ISSN (Print) - 0012-9976 | ISSN (Online) - 2349-8846

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A Balmiki Colony in Central Delhi

Socio-spatial Stigma and Segregation

Caste-based spatial segregation, largely assumed to be a characteristic of rural societies, is reproduced in urban spaces as well, and a large population of Dalits continue to inhabit segregated settlements in the metropolitan cities of the country. Fieldwork conducted in one such segregated neighbourhood of Balmikis in central Delhi is drawn upon to explore how they perceive the urban space and how they think they are perceived by others.

Scholars in the West have argued that sociology’s concern with social stratification about “who gets what and why” should be extended to include and address the question of “where” (Tickamyer et al 2007). This attempt to “spatialise inequalities” and the question of “where” takes us back to some of the ideas articulated by B R Ambedkar and M K Gandhi during the nationalist struggle for Indian independence.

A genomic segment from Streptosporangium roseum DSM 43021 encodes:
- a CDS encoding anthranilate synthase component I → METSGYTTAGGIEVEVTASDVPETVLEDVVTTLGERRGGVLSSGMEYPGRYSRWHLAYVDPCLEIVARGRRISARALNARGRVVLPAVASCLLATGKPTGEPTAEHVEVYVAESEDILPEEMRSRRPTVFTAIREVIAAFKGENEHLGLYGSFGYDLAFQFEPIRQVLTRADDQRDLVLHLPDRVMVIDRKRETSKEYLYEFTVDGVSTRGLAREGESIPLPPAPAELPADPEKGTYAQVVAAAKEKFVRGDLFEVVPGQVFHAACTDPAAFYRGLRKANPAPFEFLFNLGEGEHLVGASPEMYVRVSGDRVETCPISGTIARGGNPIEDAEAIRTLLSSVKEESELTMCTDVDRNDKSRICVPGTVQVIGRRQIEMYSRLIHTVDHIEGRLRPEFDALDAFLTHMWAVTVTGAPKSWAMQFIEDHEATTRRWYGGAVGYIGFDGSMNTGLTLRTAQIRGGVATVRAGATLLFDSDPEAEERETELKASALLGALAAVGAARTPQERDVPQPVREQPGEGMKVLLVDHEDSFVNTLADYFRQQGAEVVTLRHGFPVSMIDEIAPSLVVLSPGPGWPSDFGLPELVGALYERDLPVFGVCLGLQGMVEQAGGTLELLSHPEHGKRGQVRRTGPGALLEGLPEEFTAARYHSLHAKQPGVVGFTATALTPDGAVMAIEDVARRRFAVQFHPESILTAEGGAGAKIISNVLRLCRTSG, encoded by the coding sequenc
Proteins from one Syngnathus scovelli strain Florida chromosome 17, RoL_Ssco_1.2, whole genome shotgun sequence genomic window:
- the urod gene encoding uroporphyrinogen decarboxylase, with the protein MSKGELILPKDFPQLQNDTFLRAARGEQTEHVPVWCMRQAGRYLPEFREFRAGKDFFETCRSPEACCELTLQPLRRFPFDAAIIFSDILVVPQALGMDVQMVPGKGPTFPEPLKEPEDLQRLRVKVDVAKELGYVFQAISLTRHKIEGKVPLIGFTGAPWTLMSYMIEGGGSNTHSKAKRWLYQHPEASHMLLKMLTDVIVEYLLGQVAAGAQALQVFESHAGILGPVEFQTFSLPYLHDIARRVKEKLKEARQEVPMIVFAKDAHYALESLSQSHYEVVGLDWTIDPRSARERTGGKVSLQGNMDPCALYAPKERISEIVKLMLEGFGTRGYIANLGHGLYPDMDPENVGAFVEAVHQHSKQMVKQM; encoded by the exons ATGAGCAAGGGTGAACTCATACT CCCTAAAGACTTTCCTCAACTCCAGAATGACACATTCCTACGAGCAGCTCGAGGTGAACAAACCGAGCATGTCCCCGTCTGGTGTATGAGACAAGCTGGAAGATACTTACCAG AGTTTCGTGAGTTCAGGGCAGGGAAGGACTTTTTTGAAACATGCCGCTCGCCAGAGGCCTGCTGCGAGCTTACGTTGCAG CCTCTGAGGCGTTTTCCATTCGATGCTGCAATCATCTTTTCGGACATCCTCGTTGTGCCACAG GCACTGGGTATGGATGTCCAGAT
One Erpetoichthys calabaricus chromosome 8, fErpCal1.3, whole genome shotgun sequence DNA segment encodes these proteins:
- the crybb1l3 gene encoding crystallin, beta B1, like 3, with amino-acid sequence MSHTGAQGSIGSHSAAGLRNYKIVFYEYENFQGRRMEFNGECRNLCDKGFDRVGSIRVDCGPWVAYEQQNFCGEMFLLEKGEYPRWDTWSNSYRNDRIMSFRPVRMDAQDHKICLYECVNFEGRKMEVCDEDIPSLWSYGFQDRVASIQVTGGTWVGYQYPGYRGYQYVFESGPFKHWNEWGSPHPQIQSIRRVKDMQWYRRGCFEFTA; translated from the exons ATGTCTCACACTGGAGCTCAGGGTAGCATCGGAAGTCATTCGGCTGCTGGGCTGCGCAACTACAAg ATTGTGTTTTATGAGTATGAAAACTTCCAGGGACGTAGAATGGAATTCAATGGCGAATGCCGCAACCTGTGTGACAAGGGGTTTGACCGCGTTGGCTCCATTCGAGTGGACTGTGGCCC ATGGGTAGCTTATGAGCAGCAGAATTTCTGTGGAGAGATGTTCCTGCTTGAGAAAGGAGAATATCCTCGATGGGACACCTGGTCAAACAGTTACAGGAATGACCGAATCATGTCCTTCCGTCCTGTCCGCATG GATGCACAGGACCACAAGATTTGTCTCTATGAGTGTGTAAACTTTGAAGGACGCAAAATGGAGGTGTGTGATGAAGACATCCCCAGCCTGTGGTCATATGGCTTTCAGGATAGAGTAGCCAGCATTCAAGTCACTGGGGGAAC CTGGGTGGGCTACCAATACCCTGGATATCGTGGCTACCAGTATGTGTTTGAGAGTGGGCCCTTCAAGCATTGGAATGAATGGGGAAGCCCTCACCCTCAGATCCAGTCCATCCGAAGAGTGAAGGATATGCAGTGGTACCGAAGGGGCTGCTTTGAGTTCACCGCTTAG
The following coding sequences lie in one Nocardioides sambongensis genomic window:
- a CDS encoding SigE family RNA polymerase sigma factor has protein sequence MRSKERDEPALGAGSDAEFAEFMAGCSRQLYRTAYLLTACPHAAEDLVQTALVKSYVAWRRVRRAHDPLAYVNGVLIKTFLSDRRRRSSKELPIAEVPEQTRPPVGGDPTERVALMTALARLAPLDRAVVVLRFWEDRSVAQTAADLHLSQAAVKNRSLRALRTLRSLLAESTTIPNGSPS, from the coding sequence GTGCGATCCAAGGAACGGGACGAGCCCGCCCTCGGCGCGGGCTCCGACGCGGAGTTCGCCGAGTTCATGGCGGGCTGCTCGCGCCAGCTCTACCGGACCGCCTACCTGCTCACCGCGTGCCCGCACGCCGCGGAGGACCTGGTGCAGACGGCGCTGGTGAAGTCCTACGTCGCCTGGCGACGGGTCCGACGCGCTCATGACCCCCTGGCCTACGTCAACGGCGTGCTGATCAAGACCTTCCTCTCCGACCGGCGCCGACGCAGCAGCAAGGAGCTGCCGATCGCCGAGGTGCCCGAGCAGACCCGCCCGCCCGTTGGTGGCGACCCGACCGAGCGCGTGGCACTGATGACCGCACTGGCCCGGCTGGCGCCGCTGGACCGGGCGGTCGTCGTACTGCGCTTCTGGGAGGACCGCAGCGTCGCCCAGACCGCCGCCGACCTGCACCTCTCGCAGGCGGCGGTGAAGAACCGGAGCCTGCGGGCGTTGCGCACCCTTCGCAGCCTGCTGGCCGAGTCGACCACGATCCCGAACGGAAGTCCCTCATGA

Interestingly, one of the debates around the ideal course of development for India after independence,1 including the emancipation of the marginalised groups such as Dalits,2 gives us some insight into how space reflects social inequalities and maintains hierarchies. “Gandhi believed that even though Indians could achieve political freedom by overthrowing the colonial administration, it was only through the revival of village communities that real swaraj or self-rule could be achieved” (Jodhka 2002: 3346). On the contrary, for Ambedkar, the same village community and its socio-spatial organisation “played a critical role in the perpetuation and evanescence3 of untouchability” (Cháirez-Garza 2014: 37).

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Updated On : 25th Dec, 2018


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